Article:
Brandon Banks

Samuel M. Simpkins/The Tennessean via AP

Ex-Vanderbilt player Cory Batey found guilty of aggravated rape

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Former Vanderbilt football player Cory Batey was found guilty of aggravated assault by a jury in a retrial Friday night. Batey will be sentenced for 15-25 years for the aggravated rape charge. He is scheduled to be sentenced on May 20.

Batey was found guilty on the three of the most severe counts against him, including one for aggravated rape and two counts of aggravated sexual battery. He was taken into custody immediately following the verdict as required by Tennessee law. He was also found guilty on four additional counts; aggravated sexual battery, facilitation of aggravated rape and two counts of attempted aggravated rape.

Batey and the victim in the case each took the witness stand on Friday before the jury was asked to come to a verdict. The jury deliberated for roughly two and a half hours before coming back with the guilty verdict.

Batey was originally found guilty of aggravated rape a year ago, along with Brandon Vandenburg, but the two temporarily escaped legal action due to a mistrial. The mistrial was a result of a juror was ruled to be unable to be impartial due to being a victim of statutory rape.

Vandenburg will go through a similar retrial later this year in June. Two other Vanderbilt players, Jaborian McKenzie and Brandon Banks, are currently pending. All four players had been suspended by the Vanderbilt program in June of 2013 after being connected to the sexual crimes, which was swiftly followed by the dismissal of all four players.

“Our first thoughts are with the victim and the incredible strength she has shown, and continues to show, both throughout the investigation and the legal proceedings,” Vanderbilt vice chancellor for public affairs Beth Fortune said in a statement. “Our heart continues to go out to her as she has endured this retrial. This case has had a lasting impact on us all.”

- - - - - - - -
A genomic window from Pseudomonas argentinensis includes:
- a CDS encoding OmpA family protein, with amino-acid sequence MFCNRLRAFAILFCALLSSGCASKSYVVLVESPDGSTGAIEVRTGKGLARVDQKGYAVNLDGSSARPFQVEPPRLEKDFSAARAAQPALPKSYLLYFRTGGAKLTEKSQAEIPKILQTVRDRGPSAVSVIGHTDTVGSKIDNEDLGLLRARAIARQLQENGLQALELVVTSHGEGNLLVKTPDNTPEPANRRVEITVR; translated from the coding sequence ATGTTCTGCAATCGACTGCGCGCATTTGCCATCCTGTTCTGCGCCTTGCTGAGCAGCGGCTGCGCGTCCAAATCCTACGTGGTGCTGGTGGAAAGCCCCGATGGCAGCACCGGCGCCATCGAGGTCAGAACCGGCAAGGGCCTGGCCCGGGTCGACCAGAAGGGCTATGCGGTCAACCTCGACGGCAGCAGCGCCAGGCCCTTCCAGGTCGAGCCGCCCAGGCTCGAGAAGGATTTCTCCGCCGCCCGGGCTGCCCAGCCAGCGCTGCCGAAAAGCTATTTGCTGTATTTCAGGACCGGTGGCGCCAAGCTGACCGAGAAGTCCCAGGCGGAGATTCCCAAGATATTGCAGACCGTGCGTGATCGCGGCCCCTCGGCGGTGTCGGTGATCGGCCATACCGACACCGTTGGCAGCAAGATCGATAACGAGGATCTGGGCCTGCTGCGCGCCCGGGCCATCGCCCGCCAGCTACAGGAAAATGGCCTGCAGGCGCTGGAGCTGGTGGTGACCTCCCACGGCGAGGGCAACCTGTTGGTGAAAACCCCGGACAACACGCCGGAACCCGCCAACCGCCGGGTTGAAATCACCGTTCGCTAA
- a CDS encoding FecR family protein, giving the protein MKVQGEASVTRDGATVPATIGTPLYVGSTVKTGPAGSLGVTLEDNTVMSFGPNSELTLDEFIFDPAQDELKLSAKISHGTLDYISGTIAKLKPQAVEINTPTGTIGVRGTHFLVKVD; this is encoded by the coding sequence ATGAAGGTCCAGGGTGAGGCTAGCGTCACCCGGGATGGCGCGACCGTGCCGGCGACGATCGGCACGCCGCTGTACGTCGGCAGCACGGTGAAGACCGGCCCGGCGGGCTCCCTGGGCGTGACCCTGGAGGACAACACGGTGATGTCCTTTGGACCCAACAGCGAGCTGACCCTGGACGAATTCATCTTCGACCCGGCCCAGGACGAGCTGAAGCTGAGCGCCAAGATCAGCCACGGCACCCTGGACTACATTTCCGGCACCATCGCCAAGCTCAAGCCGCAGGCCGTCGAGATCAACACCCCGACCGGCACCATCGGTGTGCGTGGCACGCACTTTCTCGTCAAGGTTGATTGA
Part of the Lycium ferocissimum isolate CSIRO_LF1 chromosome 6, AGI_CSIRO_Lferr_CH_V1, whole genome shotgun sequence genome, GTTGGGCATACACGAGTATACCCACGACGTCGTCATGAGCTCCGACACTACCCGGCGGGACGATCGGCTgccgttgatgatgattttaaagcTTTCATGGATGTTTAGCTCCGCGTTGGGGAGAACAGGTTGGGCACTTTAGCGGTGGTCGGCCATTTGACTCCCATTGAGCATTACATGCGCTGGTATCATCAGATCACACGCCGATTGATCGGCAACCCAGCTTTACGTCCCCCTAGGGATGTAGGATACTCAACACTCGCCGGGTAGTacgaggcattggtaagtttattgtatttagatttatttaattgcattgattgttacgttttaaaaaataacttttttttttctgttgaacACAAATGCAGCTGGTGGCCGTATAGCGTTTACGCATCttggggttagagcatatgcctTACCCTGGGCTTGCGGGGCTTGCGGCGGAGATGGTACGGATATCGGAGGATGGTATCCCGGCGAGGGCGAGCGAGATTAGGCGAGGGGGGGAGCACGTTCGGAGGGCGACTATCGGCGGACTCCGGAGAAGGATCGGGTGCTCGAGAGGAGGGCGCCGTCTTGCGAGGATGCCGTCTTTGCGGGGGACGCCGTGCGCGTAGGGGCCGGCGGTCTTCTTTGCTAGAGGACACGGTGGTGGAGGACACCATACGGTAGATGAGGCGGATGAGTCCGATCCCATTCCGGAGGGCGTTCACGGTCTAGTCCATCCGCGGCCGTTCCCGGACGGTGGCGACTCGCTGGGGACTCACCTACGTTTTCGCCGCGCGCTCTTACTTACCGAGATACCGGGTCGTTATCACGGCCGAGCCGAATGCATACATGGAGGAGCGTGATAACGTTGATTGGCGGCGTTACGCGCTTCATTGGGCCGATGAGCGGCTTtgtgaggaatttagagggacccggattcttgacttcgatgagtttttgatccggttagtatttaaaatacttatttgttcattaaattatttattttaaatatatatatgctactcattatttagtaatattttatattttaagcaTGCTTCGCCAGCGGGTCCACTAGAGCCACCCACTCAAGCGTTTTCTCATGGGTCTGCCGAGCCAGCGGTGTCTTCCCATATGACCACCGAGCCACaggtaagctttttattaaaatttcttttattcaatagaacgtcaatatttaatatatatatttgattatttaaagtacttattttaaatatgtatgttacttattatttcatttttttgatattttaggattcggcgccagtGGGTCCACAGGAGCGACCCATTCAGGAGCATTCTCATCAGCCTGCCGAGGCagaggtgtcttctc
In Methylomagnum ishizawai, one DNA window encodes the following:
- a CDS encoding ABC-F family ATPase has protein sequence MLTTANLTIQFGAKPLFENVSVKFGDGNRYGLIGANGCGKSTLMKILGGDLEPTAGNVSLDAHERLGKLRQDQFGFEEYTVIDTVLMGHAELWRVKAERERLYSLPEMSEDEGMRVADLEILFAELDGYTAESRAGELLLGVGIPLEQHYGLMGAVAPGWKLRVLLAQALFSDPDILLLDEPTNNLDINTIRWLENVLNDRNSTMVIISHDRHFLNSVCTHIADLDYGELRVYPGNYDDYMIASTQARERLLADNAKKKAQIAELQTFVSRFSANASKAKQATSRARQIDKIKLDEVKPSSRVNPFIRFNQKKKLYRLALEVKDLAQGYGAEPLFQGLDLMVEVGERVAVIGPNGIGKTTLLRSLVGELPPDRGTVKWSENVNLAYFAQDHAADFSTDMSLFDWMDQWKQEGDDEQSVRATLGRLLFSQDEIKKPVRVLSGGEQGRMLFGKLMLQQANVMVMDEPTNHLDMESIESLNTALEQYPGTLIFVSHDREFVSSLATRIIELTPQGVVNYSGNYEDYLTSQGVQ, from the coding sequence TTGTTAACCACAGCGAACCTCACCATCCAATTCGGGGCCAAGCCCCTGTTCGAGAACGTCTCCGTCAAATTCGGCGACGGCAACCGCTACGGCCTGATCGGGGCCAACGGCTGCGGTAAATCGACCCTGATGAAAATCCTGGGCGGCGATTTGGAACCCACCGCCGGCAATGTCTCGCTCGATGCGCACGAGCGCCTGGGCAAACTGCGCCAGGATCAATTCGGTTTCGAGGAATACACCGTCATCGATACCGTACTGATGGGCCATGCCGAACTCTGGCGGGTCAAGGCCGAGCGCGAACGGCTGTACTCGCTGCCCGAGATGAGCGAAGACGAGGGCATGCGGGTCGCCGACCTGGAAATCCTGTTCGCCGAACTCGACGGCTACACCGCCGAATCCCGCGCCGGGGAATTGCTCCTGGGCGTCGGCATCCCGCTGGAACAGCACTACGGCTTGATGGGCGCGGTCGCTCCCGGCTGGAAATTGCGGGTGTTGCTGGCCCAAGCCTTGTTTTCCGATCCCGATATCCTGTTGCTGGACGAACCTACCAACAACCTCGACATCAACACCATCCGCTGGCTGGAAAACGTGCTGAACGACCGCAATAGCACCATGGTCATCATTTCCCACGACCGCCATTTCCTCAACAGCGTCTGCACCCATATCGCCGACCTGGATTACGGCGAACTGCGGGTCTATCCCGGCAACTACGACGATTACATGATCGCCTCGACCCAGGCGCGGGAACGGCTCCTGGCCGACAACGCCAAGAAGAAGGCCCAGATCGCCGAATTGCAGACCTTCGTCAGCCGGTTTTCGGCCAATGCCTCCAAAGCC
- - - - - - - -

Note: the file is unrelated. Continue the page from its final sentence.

Mistrial declared in rape case involving ex-Vandy football players

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Back in January, two former Vanderbilt football players, Brandon Vandenburg and Cory Batey, were convicted on multiple counts in connection to a July 2013 rape on the university’s campus.  Five months later, a judge has declared a mistrial in the case.

“The defendants have a right to a fair and impartial trial, a right that was violated by juror #9’s conduct,” the judge wrote in an order released Tuesday, The Tennessean reported.

The newspaper went on to write that “[h]is order did not address how the case will proceed going forward, and whether a new trial date would be set.”  As for the reason behind a mistrial being declared, the paper explained it thusly:

After trial, defense attorneys discovered one juror was a victim in a statutory rape case 15 years ago. They argued on June 15 that the judge should declare a mistrial because that juror could not have been impartial based on his own personal experience. They said the juror intentionally did not disclose that past experience because he wanted to get on the jury.

Prosecutors responded by arguing the juror did not attempt to sway other jurors during deliberations. Called to testify, the juror said he did not even think of the past case until after the trial had ended.

Vandenburg, Batey and two other former Vandy football players, Brandon Banks and Jaborian ‘Tip’ McKenzie, were initially charged Aug. 9, 2013, with five counts of aggravated rape and two counts of aggravated sexual battery each after a police investigation determined that the four had raped an unconscious woman. The first two had been convicted of multiple counts of aggravated rape and aggravated sexual battery, while the other two are still awaiting trial.

On June 28 of 2013, Vanderbilt announced that four unnamed players had been indefinitely suspended amid reports that the players were connected to an alleged sex crimes case.  The next day, Vandy officials further clarified the players’ statuses, releasing a statement announcing the dismissals of the four.  That release further added that none of the four will be permitted to return to campus without permission from the office of student conduct and academic integrity.

Two ex-Vanderbilt players found guilty in rape trial

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The trial of former Vanderbilt players Brandon Vandenburg and Cory Batey concluded Tuesday with both players being found guilty of all charges. The pair was on trial together but were represented by different lawyers.